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May 7, 2010

Last night I had the pleasure of announcing to 125 people gathered at Station Gallery that we were at the epicenter of the world. “I haven’t seen this many people at the Gallery since… last week, for our Drawing for Art fundraiser!” I spoke addressing the crowd of familiar and mostly new faces. These back-to-back events bolstered massive attendance numbers at the Gallery in the span of a week. Selections from Durham College’s Fine Art & Design programme juried student show opened with the best works to come from that programme in the three years that the Gallery has hosted this event.  What has now become a yearly ritual, College art instructor Sean McQuay and I partook in the The Annual Exchanging of the Vintage Ties. For the third year in a row we’ve traded neckties as a symbol of brotherhood between two sister institutions, and the way Durham College and Station Gallery are tied.

The College show caught up with the Before & After show which opened a few weeks earlier. This exhibition saw key works from the Gallery’s permanent collection displayed along with fresh, recent works from established artists Ron Eccles, Liz Parkinson, Libby Hague, Lotti Thomas, Akira Yoshikawa and Otis Tamasauskas. Related to this permanent collection show was the unveiling of Peter Kolisnyk’s reconditioned work from 1977 Ground Outline. Over a hundred people came outside to pay tribute to Peter’s legacy and his contribution to Canadian minimalism. It was a moving ceremony with Peter’s daughter and her family in attendance.

We didn’t stop there–in the Yourspace Community Gallery hung the exquisite photos of regional photographer, Bruce Livingston. Titled These Synthetic Shores, Bruce’s photo essay corresponded with the Contact Fest. His pictures of washed up debris on the Lake Ontario coast are immediate and topical as we become very conscious of our shorelines in light of the BP oil disaster currently hitting the news. Workshops and classes were chugging along in the box car print studio and in the downstairs studio. What a great night it was! What a verve! It was the intersection of past with the future, and what a present it was!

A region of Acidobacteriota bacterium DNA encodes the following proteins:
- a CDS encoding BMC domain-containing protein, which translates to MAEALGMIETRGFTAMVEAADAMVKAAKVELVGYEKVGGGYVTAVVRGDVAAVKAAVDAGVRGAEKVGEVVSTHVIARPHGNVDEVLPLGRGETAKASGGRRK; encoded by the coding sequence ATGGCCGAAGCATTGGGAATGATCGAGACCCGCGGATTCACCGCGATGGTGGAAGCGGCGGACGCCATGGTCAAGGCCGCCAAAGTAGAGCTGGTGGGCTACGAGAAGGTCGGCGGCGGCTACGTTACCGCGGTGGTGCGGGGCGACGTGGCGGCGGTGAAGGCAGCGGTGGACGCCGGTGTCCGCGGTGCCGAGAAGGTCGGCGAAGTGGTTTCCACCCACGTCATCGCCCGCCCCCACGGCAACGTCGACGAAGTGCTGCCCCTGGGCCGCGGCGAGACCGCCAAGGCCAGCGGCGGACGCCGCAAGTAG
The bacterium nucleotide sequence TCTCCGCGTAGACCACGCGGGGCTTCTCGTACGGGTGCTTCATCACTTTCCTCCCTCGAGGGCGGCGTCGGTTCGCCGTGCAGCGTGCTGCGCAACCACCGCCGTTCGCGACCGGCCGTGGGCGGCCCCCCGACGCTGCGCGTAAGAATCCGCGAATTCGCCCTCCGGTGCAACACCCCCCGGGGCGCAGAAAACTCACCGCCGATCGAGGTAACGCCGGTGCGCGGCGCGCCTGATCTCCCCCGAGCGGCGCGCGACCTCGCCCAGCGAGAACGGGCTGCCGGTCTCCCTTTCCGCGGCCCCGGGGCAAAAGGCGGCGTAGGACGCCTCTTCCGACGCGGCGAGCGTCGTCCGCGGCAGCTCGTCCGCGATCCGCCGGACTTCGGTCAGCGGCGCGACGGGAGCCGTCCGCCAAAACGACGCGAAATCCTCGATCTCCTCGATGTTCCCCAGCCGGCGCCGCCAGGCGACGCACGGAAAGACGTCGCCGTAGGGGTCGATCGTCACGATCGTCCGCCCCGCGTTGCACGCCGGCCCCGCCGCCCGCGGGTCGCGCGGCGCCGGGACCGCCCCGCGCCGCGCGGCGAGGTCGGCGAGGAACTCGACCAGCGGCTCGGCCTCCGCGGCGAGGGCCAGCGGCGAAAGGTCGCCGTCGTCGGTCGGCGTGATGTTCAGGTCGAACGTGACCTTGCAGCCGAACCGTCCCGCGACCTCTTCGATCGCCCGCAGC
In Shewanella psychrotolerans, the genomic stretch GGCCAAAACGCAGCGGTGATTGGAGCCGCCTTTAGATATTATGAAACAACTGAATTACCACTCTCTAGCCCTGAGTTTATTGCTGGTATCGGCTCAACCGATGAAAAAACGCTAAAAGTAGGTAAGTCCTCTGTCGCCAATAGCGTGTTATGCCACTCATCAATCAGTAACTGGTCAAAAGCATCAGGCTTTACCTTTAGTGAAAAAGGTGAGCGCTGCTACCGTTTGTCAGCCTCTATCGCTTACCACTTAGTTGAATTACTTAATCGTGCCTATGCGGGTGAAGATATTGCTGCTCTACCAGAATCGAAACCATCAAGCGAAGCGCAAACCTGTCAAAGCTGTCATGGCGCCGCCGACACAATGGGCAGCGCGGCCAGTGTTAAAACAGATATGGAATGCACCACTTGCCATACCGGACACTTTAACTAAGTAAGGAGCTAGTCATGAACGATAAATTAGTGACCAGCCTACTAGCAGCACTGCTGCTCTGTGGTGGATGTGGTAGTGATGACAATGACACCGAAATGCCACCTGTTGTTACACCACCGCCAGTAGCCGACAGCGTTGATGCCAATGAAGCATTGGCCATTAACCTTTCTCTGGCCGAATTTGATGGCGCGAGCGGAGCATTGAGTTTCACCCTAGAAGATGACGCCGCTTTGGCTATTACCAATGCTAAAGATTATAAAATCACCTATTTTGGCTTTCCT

July 3, 2009

The University of Toronto Art Centre is currently hosting an exhibition titled Sense of Place. Having visited the exhibition last Friday, July 3rd I found the show a peripatetic survey of contemporary printmaking. It would seem that the medium is alive and kicking in Canada and Michigan. This cross-border survey gave audiences an opportunity to absorb the scope of print technologies. I was delighted to see Dan Steeves’s print (free to ignore moments of restlessness in the mind) of the evacuated void in the place of domicile. This 2006 work was also featured along with other works in a show called Tantramar Gothic.

Other highlights were Libby Hague’s work Everything Needs Everything: Rehearsal for Disaster. In looking up Hague’s title in the accompanying catalogue, I see that her piece was awarded Second Place. My initial response was “Congrats, Libby!” but then I wasn’t aware that this show was a juried exhibition. This adds a problematic layer to an exhibition which seemed to be a themed meditation on the vagaries of place. Adding the competitive and adjudicated layer certainly complicates a show whose intent was to present selected artists in a open forum of discussions surrounding the print medium.

I always enjoy to hearing of N.E. Thing Co. co-founder, the artist formally known as Ian Baxter. He has recently legally changed his name to IANBAXTER& (the ampersand is emphasized!). I’m not really sure how he is associated with the printed medium, exactly, but his inclusion in the project calls for more thought. I don’t know where to start first, conceptualizing the ampersand in his name or his relation vis-a-vis the printmakers in the show… I guess the word “and” prompts an entire series of inquiry.